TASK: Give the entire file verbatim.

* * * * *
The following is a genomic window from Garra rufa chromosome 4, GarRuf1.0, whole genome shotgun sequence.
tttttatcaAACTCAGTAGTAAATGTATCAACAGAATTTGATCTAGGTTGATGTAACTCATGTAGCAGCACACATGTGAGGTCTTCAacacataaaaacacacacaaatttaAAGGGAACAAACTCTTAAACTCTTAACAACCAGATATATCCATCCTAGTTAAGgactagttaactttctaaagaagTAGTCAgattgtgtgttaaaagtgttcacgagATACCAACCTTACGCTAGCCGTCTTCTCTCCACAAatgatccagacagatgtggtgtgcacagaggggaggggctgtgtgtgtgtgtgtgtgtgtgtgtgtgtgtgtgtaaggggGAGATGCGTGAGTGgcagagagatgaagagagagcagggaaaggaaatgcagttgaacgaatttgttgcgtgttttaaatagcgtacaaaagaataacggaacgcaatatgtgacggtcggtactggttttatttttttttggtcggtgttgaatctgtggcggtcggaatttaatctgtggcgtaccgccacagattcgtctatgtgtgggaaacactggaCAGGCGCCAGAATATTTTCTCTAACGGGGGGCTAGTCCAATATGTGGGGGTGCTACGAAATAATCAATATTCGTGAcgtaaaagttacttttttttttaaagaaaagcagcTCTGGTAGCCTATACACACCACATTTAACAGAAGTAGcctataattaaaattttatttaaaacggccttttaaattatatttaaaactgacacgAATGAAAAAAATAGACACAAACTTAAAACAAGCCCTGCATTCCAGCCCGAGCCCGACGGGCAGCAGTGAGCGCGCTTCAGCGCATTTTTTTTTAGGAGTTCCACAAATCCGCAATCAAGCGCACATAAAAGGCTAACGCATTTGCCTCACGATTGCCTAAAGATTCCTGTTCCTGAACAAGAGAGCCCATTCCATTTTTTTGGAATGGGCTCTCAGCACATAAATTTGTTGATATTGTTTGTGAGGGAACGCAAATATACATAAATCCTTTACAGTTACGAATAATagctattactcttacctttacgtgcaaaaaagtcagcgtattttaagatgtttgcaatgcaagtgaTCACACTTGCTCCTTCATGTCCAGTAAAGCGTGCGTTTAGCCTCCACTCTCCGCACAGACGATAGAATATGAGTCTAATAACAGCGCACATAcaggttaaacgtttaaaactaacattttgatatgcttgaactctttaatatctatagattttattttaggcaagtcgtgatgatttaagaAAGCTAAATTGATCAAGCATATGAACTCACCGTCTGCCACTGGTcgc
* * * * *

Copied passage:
The following is a genomic window from Garra rufa chromosome 4, GarRuf1.0, whole genome shotgun sequence.
tttttatcaAACTCAGTAGTAAATGTATCAACAGAATTTGATCTAGGTTGATGTAACTCATGTAGCAGCACACATGTGAGGTCTTCAacacataaaaacacacacaaatttaAAGGGAACAAACTCTTAAACTCTTAACAACCAGATATATCCATCCTAGTTAAGgactagttaactttctaaagaagTAGTCAgattgtgtgttaaaagtgttcacgagATACCAACCTTACGCTAGCCGTCTTCTCTCCACAAatgatccagacagatgtggtgtgcacagaggggaggggctgtgtgtgtgtgtgtgtgtgtgtgtgtgtgtgtgtaaggggGAGATGCGTGAGTGgcagagagatgaagagagagcagggaaaggaaatgcagttgaacgaatttgttgcgtgttttaaatagcgtacaaaagaataacggaacgcaatatgtgacggtcggtactggttttatttttttttggtcggtgttgaatctgtggcggtcggaatttaatctgtggcgtaccgccacagattcgtctatgtgtgggaaacactggaCAGGCGCCAGAATATTTTCTCTAACGGGGGGCTAGTCCAATATGTGGGGGTGCTACGAAATAATCAATATTCGTGAcgtaaaagttacttttttttttaaagaaaagcagcTCTGGTAGCCTATACACACCACATTTAACAGAAGTAGcctataattaaaattttatttaaaacggccttttaaattatatttaaaactgacacgAATGAAAAAAATAGACACAAACTTAAAACAAGCCCTGCATTCCAGCCCGAGCCCGACGGGCAGCAGTGAGCGCGCTTCAGCGCATTTTTTTTTAGGAGTTCCACAAATCCGCAATCAAGCGCACATAAAAGGCTAACGCATTTGCCTCACGATTGCCTAAAGATTCCTGTTCCTGAACAAGAGAGCCCATTCCATTTTTTTGGAATGGGCTCTCAGCACATAAATTTGTTGATATTGTTTGTGAGGGAACGCAAATATACATAAATCCTTTACAGTTACGAATAATagctattactcttacctttacgtgcaaaaaagtcagcgtattttaagatgtttgcaatgcaagtgaTCACACTTGCTCCTTCATGTCCAGTAAAGCGTGCGTTTAGCCTCCACTCTCCGCACAGACGATAGAATATGAGTCTAATAACAGCGCACATAcaggttaaacgtttaaaactaacattttgatatgcttgaactctttaatatctatagattttattttaggcaagtcgtgatgatttaagaAAGCTAAATTGATCAAGCATATGAACTCACCGTCTGCCACTGGTcgc